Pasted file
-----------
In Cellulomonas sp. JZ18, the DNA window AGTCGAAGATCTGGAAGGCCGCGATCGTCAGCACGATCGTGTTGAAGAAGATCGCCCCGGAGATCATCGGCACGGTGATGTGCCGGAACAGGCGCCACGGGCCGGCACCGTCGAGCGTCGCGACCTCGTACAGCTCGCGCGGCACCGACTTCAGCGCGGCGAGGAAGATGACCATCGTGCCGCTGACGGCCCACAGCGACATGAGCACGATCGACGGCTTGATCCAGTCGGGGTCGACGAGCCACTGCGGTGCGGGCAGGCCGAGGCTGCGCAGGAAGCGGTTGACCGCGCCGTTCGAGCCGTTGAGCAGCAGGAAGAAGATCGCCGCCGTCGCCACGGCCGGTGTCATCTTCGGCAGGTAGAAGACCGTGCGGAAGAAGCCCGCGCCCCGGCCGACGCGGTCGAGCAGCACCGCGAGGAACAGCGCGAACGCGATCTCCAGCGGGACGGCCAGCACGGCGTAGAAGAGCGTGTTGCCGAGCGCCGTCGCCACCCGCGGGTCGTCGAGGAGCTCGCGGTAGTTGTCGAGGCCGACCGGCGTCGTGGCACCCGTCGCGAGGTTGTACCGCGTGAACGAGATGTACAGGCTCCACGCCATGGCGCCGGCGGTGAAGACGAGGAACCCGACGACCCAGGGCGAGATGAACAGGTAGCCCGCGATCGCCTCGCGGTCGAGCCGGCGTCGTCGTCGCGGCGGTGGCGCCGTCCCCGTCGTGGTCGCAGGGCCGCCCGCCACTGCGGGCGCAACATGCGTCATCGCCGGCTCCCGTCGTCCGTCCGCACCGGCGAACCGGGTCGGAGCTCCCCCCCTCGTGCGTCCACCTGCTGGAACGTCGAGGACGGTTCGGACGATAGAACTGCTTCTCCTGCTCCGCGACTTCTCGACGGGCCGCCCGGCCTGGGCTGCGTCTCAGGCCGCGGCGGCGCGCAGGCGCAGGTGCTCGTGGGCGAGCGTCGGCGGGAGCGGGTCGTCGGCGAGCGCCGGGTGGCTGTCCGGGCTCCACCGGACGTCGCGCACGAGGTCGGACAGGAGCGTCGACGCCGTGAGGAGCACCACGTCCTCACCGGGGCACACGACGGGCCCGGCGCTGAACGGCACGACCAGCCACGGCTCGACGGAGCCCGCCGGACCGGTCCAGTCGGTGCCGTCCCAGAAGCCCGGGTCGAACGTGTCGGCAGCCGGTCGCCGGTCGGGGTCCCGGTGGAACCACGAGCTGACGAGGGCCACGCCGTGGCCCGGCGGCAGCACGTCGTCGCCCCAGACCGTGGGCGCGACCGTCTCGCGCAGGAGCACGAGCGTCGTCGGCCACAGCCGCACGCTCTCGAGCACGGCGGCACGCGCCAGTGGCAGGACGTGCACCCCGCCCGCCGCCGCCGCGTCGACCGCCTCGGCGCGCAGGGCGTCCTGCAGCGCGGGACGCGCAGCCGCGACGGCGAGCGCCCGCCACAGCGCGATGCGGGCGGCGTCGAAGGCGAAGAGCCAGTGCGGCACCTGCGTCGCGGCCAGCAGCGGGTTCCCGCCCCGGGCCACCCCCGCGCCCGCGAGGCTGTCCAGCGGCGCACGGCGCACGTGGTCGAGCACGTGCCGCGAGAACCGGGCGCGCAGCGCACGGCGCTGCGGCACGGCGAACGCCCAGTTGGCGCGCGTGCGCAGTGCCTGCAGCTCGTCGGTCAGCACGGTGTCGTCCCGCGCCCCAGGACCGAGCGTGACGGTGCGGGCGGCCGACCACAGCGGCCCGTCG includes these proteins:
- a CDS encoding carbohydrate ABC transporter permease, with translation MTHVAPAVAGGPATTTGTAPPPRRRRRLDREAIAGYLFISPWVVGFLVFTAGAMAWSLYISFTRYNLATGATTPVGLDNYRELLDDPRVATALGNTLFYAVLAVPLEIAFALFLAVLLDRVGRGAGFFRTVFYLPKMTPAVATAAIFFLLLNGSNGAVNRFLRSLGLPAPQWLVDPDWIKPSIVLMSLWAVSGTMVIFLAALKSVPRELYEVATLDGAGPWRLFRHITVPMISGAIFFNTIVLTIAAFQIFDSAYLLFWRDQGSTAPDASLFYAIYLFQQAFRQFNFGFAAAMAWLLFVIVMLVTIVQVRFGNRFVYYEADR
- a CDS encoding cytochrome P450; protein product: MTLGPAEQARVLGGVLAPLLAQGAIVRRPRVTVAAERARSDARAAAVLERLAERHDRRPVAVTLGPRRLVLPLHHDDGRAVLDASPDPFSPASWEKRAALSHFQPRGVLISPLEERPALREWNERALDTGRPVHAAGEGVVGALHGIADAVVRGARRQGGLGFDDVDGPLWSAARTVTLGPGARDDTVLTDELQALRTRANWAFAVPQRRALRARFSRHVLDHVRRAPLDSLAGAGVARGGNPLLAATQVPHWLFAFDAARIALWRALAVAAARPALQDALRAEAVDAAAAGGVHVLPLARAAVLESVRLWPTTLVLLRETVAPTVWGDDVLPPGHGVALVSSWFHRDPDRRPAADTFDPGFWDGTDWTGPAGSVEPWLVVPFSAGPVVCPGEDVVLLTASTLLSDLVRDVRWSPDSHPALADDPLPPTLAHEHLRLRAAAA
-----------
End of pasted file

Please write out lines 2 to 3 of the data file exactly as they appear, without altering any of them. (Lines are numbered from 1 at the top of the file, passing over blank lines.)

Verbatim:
- a CDS encoding carbohydrate ABC transporter permease, with translation MTHVAPAVAGGPATTTGTAPPPRRRRRLDREAIAGYLFISPWVVGFLVFTAGAMAWSLYISFTRYNLATGATTPVGLDNYRELLDDPRVATALGNTLFYAVLAVPLEIAFALFLAVLLDRVGRGAGFFRTVFYLPKMTPAVATAAIFFLLLNGSNGAVNRFLRSLGLPAPQWLVDPDWIKPSIVLMSLWAVSGTMVIFLAALKSVPRELYEVATLDGAGPWRLFRHITVPMISGAIFFNTIVLTIAAFQIFDSAYLLFWRDQGSTAPDASLFYAIYLFQQAFRQFNFGFAAAMAWLLFVIVMLVTIVQVRFGNRFVYYEADR
- a CDS encoding cytochrome P450; protein product: MTLGPAEQARVLGGVLAPLLAQGAIVRRPRVTVAAERARSDARAAAVLERLAERHDRRPVAVTLGPRRLVLPLHHDDGRAVLDASPDPFSPASWEKRAALSHFQPRGVLISPLEERPALREWNERALDTGRPVHAAGEGVVGALHGIADAVVRGARRQGGLGFDDVDGPLWSAARTVTLGPGARDDTVLTDELQALRTRANWAFAVPQRRALRARFSRHVLDHVRRAPLDSLAGAGVARGGNPLLAATQVPHWLFAFDAARIALWRALAVAAARPALQDALRAEAVDAAAAGGVHVLPLARAAVLESVRLWPTTLVLLRETVAPTVWGDDVLPPGHGVALVSSWFHRDPDRRPAADTFDPGFWDGTDWTGPAGSVEPWLVVPFSAGPVVCPGEDVVLLTASTLLSDLVRDVRWSPDSHPALADDPLPPTLAHEHLRLRAAAA